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HARP Refinance Loans

Home Affordable Refinance Program Loans 

Even if your home is "underwater" you may be able to refinance and lower your monthly payments!

The Home Affordable Refinance Program (HARP) is a federal government program that enables qualified homeowners with government-backed mortgages to refinance at today's record low rates.

HARP is available through participating lenders such as New Penn Financial.  In addition, New Penn Financial® is one of the few companies able to offer the HARP program to homeowners who may have Mortgage Insurance on their existing mortgage.

Introduced in 2009, the program was designed to help homeowners who owed more than their home was worth to refinance into a new affordable, more stable mortgage. The federal government broadened refinancing guidelines in November 2011 in order to make more homeowners eligible. Even those who did not qualify in the past might be eligible with today's HARP:

HARP restrictions loosened

  • The "ceiling" requirement that homeowners owe no more than 125 percent of their home's worth was eliminated
  • Some fees were eliminated
  • The deadline for refinancing was moved to December 31, 2018

An overview of homeowner requirements

  • Your mortgage must be owned or guaranteed by Fannie Mae or Freddie Mac
  • You do not have an FHA, VA or USDA loan
  • The current loan-to-value ratio on your mortgage must be greater than 80 percent
  • No missed mortgage payments in the past six months
  • No more than one missed mortgage payment in the past 12 months

Find out if you're eligible

If have been unable to refinance because the value of your home has declined, you may be eligible to refinance through HARP.  Call 888-673-5521 to see if you qualify for a HARP refinance loan and get a personalized rate quote.   

Don't miss this once in a lifetime opportunity!  

More background on H.A.R.P.

The Obama administration developed the Home Affordable Refinance Program (HARP) back in 2009 as a response to the recent collapse of the national housing market. At that time, homeownership had become increasingly unaffordable for citizens across the country, as foreclosure rates began to skyrocket and borrowers increased lending restrictions. As a result, more and more people were falling far behind on their monthly mortgage payments or abandoning dreams of owning a home altogether.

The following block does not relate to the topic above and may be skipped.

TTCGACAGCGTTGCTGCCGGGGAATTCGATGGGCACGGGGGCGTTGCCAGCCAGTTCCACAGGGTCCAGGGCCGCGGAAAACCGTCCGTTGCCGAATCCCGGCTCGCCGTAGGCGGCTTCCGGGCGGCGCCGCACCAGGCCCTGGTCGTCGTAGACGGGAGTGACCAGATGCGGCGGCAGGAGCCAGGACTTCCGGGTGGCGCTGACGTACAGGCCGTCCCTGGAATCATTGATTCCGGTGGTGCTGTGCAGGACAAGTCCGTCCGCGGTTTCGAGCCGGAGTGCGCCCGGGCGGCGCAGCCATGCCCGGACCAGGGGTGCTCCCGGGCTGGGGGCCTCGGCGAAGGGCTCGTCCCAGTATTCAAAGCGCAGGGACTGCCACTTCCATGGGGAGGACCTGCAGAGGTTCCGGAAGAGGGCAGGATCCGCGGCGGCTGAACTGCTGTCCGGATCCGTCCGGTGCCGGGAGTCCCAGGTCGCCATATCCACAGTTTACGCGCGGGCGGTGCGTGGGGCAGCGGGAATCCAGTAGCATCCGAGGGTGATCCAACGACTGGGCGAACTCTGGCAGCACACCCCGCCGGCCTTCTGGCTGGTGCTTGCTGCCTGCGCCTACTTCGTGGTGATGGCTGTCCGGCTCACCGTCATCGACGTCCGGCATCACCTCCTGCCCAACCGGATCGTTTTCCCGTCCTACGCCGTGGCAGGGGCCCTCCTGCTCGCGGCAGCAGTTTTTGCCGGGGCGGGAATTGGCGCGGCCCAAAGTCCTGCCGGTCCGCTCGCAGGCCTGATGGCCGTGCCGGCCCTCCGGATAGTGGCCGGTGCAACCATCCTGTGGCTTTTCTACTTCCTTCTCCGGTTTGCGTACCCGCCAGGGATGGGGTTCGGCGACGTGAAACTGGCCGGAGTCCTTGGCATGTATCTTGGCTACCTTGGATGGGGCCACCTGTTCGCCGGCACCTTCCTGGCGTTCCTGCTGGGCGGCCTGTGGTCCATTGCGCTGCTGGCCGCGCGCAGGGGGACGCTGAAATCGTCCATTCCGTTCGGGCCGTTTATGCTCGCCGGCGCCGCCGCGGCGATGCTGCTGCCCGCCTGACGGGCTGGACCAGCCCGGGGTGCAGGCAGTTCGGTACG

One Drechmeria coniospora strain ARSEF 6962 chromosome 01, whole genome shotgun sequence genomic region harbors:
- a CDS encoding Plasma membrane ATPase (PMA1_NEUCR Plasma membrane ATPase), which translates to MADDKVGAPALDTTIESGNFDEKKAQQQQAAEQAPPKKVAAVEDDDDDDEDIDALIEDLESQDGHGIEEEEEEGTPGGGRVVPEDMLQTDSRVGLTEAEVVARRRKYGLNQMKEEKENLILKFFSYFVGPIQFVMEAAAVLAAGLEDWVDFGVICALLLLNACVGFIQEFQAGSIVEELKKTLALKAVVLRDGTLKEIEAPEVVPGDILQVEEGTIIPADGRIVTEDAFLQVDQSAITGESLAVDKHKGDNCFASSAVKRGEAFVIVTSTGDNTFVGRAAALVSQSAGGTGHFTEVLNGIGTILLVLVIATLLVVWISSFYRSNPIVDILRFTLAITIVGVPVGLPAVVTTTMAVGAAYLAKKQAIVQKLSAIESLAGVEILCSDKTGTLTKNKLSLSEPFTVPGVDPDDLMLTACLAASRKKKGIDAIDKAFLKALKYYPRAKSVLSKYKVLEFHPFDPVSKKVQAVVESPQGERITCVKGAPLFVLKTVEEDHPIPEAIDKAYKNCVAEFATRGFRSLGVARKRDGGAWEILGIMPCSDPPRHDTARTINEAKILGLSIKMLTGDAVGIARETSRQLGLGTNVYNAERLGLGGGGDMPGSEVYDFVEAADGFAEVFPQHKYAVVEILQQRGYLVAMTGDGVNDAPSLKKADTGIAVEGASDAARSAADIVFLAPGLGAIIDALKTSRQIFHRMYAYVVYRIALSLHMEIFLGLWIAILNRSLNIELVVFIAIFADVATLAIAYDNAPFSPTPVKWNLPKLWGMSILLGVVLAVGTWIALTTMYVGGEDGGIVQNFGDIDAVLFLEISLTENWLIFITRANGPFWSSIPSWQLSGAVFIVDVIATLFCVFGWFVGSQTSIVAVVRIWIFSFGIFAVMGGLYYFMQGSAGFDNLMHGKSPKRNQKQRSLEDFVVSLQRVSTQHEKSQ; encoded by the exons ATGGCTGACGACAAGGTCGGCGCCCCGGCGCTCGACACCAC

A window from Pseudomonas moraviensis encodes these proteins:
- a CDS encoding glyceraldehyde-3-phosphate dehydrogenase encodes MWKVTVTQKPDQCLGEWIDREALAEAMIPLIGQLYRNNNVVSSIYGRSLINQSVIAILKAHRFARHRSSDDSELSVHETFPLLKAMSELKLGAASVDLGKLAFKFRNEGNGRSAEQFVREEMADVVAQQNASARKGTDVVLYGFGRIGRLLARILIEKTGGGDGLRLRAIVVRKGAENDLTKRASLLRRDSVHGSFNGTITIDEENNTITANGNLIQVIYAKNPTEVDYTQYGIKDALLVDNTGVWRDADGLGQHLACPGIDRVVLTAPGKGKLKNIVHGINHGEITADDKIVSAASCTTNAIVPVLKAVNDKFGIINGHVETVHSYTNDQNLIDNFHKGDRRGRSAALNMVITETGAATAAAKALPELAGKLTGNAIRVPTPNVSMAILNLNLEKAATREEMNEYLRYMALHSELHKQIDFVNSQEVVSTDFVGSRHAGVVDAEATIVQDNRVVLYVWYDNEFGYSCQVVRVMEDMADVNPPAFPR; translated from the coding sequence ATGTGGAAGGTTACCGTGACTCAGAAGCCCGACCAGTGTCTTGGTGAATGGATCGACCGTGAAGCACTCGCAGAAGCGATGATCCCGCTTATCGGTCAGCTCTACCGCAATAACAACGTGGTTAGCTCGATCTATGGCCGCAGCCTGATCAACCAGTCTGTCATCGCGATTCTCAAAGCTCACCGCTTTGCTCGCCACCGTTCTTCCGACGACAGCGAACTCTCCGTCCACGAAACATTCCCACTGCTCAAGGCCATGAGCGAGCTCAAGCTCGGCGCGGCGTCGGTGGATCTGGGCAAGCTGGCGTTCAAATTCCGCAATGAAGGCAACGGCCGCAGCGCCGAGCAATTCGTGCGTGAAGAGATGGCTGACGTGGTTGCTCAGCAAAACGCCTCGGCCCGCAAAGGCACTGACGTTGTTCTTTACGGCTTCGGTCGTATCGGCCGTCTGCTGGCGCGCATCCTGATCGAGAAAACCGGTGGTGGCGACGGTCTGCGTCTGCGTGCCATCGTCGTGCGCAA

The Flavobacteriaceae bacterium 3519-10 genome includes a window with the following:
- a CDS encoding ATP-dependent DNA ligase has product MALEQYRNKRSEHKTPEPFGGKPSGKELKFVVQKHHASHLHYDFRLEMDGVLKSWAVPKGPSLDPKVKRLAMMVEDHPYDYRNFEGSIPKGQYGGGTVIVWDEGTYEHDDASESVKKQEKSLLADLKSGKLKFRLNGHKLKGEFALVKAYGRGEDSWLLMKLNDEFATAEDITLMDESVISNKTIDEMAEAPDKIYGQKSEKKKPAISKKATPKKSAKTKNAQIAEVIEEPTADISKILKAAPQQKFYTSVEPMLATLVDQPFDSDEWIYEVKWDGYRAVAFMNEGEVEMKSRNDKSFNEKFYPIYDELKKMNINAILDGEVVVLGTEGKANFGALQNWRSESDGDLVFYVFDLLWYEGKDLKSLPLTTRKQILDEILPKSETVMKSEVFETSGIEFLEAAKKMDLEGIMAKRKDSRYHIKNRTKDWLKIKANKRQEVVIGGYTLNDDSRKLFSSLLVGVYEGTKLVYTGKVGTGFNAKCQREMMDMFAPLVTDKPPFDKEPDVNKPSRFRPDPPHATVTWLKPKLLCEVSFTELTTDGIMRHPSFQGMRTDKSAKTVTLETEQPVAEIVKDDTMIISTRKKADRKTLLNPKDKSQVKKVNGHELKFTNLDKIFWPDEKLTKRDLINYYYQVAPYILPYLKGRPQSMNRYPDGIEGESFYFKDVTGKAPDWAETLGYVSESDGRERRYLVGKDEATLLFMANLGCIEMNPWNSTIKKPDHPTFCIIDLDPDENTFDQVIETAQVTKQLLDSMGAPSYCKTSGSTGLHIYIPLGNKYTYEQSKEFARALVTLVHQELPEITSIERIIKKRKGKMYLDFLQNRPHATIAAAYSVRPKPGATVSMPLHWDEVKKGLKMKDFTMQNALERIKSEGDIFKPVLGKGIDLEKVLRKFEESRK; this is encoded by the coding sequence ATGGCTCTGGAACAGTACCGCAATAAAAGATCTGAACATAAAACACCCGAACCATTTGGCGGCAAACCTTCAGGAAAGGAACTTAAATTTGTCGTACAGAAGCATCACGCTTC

By enacting the HARP loan program, the president intended to help a wide swath of borrowers who had found themselves stuck with a mortgage they could no longer afford. Homeowners with loans from government-secured entities (GSEs) Freddie Mac and Fannie Mae would be able to potentially refinance their mortgages to loans with significantly lower interest rates. The program was intended to keep borrowers in their houses, and improve the national economy by helping people restructure their finances.

Didn't qualify the first time? Big changes were made

The program hit a few initial stumbling blocks. In 2009, when President Barack Obama first announced his plan, he had estimated the initiative would help between 4 and 5 million homeowners attain lower monthly interest payments. However, up until November 2011, the program had only helped a few hundred thousand borrowers refinance their loans. This meant that the ambitious program was probably not ambitious enough.

The program was then rebranded HARP 2.0 after the GSEs and President Obama announced that they would be making key modifications to the program to help a significantly larger audience participate. The changes announced in November 2011 included removing the 125 percent loan-to-value (LTV) cap placed on the kinds of mortgages that were previously eligible for a HARP loan. This meant that borrowers who had applied to refinance their mortgages under the original HARP guidelines, but were rejected, may now qualify.

Underwater on your mortgage? Here's how HARP can help

One of the biggest problems dragging down the housing market has been a dip in home values nationwide. Residents who may have bought their homes before the crash of the housing market have found themselves paying monthly interest on loans that far exceed their current market value. Should these borrowers wish to sell their properties, they would be stuck with a huge loss on their mortgage. Staying in their houses, however, may be increasingly unrealistic for these homeowners, as their monthly interest payments may reflect a financial outlook that was much rosier when they initially signed for their property.

If their loans are from Fannie Mae or Freddie Mac, borrowers may find that the HARP 2.0 program guidelines are now increasingly more inclusive no matter how underwater they are on their mortgages. Even if a homeowner's loan is valued at more than 125 percent of their property value, an underwater borrower with good credit may still qualify for help with this government initiative.

How long will HARP be around? At least until the end of 2018, and the government continues to do more

Since the program was enacted in 2009, HARP loan rates have reached all-time average lows repeatedly. This means that many borrowers who have successfully refinanced their loans through HARP have seen their monthly payments dashed significantly. The program is set to expire by December 2018, assuming that much of the problem with the market will have been solved by that point.

However, the government has continually made strides to increase success in the housing market, meaning that programs like HARP will continue to help the economy move forward. Congress is constantly floating new ideas to stimulate the economy that may be enacted, such as the modifications under HARP 2.0 were. At New Penn Financial, we have experience navigating through these changes and helping homeowners devise plans that can potentially help them get back on their feet.